Under what circumstances would I use one of these over the other?

Here is my current understanding/misunderstanding:

Agglomeration: This is a collection of unrelated items. For example: A white elephant stall could be an agglomeration of unwanted items.

Conglomeration: This is a collection of related items. For example: A conglomeration might be the parts of a dismantled motorbike.

  • I would say that the assembled motorbike is a conglomeration, not the box of components. I do carry some of the geology sense of the word over, and a conglomeration is something that has its own properties derived from the melding of the components, whereas an agglomeration does not have any identifiable properties as a whole.
    – Phil Sweet
    Nov 17, 2016 at 2:48

3 Answers 3


S.I. Hayakawa, Choose the Right Word: A Modern Guide to Synonyms (1968) discusses the two words in different groups of synonyms. Agglomeration appears with pile, heap, and mass:

pile, agglomeration, heap, mass. These words denote the result of processes through which things or particles are gathered together. ... Agglomeration, even more than heap, suggests a chance coming together of its parts, those parts being heterogeneous and not compacted, connected or consistent: [example omitted].

Conglomeration appears in two groups of synonyms—with accumulation, aggregation, and collection, and with jumble, farrago, hodgepodge, medley, mélange, mess, mishmash, muddle, olio, olla podrida, and potpourri. Here are the relevant comments from each discussion:

accumulation, aggregation, collection, conglomeration. All these words, as here considered, mean a mass of things that come or are brought together. They all imply that the things are neither merged with one another nor united organically in the resultant mass. ... Conglomeration implies that many different and sometimes even incongruous things are brought together from widely scattered sources or regions: [example omitted]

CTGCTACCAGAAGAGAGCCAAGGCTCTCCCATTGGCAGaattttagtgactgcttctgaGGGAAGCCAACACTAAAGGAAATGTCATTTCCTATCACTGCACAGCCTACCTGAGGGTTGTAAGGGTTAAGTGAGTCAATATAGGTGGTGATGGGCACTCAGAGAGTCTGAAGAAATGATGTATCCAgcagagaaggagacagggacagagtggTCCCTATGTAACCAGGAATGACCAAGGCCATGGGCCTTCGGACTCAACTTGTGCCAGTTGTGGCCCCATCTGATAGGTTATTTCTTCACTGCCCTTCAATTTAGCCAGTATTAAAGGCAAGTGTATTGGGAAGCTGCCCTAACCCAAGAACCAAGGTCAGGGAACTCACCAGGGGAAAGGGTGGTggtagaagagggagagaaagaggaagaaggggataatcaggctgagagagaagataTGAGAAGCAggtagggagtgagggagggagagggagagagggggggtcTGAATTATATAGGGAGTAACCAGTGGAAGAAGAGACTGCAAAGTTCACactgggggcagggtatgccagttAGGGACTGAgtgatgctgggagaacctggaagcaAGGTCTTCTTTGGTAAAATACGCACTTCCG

jumble, conglomeration, farrago, hodgepodge, medley, mélange, mess, mishmash, muddle, olio, olla podrida, and potpourri. These words are alike in referring to a disordered condition or to a confused or heterogeneous mixture of elements. ... Conglomeration and mélange refer to heterogeneous collections of things. Both words often carry critical overtones, suggesting that the collection is random or inapposite: [examples omitted].

This isn't a terribly enlightening treatment, especially as heterogeneous appears in all three discussions, and you get the sense that inconsistent, incongruous, and unrelated would as well.

Merriam-Webster's Dictionary of Synonyms (1984) discusses the terms side-by-side (under the entry for aggregate), to somewhat more useful effect: